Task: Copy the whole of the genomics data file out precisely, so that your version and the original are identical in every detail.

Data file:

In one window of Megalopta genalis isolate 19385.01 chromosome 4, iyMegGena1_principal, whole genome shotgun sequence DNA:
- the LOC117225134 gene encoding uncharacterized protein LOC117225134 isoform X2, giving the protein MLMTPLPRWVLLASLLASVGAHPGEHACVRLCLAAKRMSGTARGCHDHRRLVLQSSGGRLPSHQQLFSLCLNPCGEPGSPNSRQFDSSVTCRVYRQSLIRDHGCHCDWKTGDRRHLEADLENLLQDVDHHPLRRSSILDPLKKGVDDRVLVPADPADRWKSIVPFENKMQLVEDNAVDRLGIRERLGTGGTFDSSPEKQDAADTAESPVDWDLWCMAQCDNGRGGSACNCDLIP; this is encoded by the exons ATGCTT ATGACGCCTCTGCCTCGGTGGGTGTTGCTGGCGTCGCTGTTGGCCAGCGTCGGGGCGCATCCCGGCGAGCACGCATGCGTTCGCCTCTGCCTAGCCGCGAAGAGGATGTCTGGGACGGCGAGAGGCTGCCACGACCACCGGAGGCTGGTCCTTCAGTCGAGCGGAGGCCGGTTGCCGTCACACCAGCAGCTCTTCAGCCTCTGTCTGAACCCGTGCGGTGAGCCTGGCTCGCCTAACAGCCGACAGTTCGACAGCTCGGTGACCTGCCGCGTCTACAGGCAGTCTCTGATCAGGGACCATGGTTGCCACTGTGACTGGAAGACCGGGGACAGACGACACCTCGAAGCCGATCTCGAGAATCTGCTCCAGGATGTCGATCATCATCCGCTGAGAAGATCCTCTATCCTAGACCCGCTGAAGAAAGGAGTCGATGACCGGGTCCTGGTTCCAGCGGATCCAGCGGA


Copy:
In one window of Megalopta genalis isolate 19385.01 chromosome 4, iyMegGena1_principal, whole genome shotgun sequence DNA:
- the LOC117225134 gene encoding uncharacterized protein LOC117225134 isoform X2, giving the protein MLMTPLPRWVLLASLLASVGAHPGEHACVRLCLAAKRMSGTARGCHDHRRLVLQSSGGRLPSHQQLFSLCLNPCGEPGSPNSRQFDSSVTCRVYRQSLIRDHGCHCDWKTGDRRHLEADLENLLQDVDHHPLRRSSILDPLKKGVDDRVLVPADPADRWKSIVPFENKMQLVEDNAVDRLGIRERLGTGGTFDSSPEKQDAADTAESPVDWDLWCMAQCDNGRGGSACNCDLIP; this is encoded by the exons ATGCTT ATGACGCCTCTGCCTCGGTGGGTGTTGCTGGCGTCGCTGTTGGCCAGCGTCGGGGCGCATCCCGGCGAGCACGCATGCGTTCGCCTCTGCCTAGCCGCGAAGAGGATGTCTGGGACGGCGAGAGGCTGCCACGACCACCGGAGGCTGGTCCTTCAGTCGAGCGGAGGCCGGTTGCCGTCACACCAGCAGCTCTTCAGCCTCTGTCTGAACCCGTGCGGTGAGCCTGGCTCGCCTAACAGCCGACAGTTCGACAGCTCGGTGACCTGCCGCGTCTACAGGCAGTCTCTGATCAGGGACCATGGTTGCCACTGTGACTGGAAGACCGGGGACAGACGACACCTCGAAGCCGATCTCGAGAATCTGCTCCAGGATGTCGATCATCATCCGCTGAGAAGATCCTCTATCCTAGACCCGCTGAAGAAAGGAGTCGATGACCGGGTCCTGGTTCCAGCGGATCCAGCGGA